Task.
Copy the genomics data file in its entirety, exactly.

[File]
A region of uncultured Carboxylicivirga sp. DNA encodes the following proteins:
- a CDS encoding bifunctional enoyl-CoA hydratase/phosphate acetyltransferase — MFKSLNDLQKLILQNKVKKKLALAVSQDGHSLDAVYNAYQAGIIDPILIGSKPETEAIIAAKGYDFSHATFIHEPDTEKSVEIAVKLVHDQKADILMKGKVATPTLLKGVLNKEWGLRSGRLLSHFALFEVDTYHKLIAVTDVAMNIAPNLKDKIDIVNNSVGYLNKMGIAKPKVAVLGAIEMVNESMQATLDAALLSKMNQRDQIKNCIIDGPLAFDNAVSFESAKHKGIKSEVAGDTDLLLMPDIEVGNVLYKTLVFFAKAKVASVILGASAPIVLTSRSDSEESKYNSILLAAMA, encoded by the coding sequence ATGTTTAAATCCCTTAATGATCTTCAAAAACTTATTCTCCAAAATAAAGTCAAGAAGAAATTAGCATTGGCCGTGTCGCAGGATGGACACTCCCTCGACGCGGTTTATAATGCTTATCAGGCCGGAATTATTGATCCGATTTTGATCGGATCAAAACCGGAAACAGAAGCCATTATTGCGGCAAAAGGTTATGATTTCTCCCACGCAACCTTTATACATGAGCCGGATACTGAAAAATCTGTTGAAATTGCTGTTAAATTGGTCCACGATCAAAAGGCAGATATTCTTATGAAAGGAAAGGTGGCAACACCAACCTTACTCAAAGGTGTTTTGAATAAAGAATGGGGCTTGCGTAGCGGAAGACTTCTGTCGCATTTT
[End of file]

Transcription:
A region of uncultured Carboxylicivirga sp. DNA encodes the following proteins:
- a CDS encoding bifunctional enoyl-CoA hydratase/phosphate acetyltransferase — MFKSLNDLQKLILQNKVKKKLALAVSQDGHSLDAVYNAYQAGIIDPILIGSKPETEAIIAAKGYDFSHATFIHEPDTEKSVEIAVKLVHDQKADILMKGKVATPTLLKGVLNKEWGLRSGRLLSHFALFEVDTYHKLIAVTDVAMNIAPNLKDKIDIVNNSVGYLNKMGIAKPKVAVLGAIEMVNESMQATLDAALLSKMNQRDQIKNCIIDGPLAFDNAVSFESAKHKGIKSEVAGDTDLLLMPDIEVGNVLYKTLVFFAKAKVASVILGASAPIVLTSRSDSEESKYNSILLAAMA, encoded by the coding sequence ATGTTTAAATCCCTTAATGATCTTCAAAAACTTATTCTCCAAAATAAAGTCAAGAAGAAATTAGCATTGGCCGTGTCGCAGGATGGACACTCCCTCGACGCGGTTTATAATGCTTATCAGGCCGGAATTATTGATCCGATTTTGATCGGATCAAAACCGGAAACAGAAGCCATTATTGCGGCAAAAGGTTATGATTTCTCCCACGCAACCTTTATACATGAGCCGGATACTGAAAAATCTGTTGAAATTGCTGTTAAATTGGTCCACGATCAAAAGGCAGATATTCTTATGAAAGGAAAGGTGGCAACACCAACCTTACTCAAAGGTGTTTTGAATAAAGAATGGGGCTTGCGTAGCGGAAGACTTCTGTCGCATTTT